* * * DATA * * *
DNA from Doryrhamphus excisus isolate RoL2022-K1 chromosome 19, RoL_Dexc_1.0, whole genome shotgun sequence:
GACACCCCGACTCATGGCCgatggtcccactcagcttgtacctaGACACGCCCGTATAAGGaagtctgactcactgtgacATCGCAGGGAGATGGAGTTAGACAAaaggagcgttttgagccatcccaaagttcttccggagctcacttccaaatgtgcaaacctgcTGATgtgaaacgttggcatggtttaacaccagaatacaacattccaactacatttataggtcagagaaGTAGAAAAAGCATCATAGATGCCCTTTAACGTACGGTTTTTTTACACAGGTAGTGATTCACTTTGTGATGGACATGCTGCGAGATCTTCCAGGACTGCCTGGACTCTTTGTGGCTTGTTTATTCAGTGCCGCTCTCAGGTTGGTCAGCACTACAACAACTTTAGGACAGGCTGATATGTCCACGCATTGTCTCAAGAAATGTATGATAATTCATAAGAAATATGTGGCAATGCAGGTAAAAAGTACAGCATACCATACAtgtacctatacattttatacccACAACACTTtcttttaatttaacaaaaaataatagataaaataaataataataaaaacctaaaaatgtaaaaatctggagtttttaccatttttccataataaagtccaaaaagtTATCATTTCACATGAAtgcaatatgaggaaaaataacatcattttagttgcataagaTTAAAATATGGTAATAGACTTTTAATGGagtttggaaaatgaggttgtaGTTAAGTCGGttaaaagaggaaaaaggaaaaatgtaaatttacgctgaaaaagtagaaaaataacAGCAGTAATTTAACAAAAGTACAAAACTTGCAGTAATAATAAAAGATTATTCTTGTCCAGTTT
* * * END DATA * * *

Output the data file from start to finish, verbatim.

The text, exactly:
DNA from Doryrhamphus excisus isolate RoL2022-K1 chromosome 19, RoL_Dexc_1.0, whole genome shotgun sequence:
GACACCCCGACTCATGGCCgatggtcccactcagcttgtacctaGACACGCCCGTATAAGGaagtctgactcactgtgacATCGCAGGGAGATGGAGTTAGACAAaaggagcgttttgagccatcccaaagttcttccggagctcacttccaaatgtgcaaacctgcTGATgtgaaacgttggcatggtttaacaccagaatacaacattccaactacatttataggtcagagaaGTAGAAAAAGCATCATAGATGCCCTTTAACGTACGGTTTTTTTACACAGGTAGTGATTCACTTTGTGATGGACATGCTGCGAGATCTTCCAGGACTGCCTGGACTCTTTGTGGCTTGTTTATTCAGTGCCGCTCTCAGGTTGGTCAGCACTACAACAACTTTAGGACAGGCTGATATGTCCACGCATTGTCTCAAGAAATGTATGATAATTCATAAGAAATATGTGGCAATGCAGGTAAAAAGTACAGCATACCATACAtgtacctatacattttatacccACAACACTTtcttttaatttaacaaaaaataatagataaaataaataataataaaaacctaaaaatgtaaaaatctggagtttttaccatttttccataataaagtccaaaaagtTATCATTTCACATGAAtgcaatatgaggaaaaataacatcattttagttgcataagaTTAAAATATGGTAATAGACTTTTAATGGagtttggaaaatgaggttgtaGTTAAGTCGGttaaaagaggaaaaaggaaaaatgtaaatttacgctgaaaaagtagaaaaataacAGCAGTAATTTAACAAAAGTACAAAACTTGCAGTAATAATAAAAGATTATTCTTGTCCAGTTT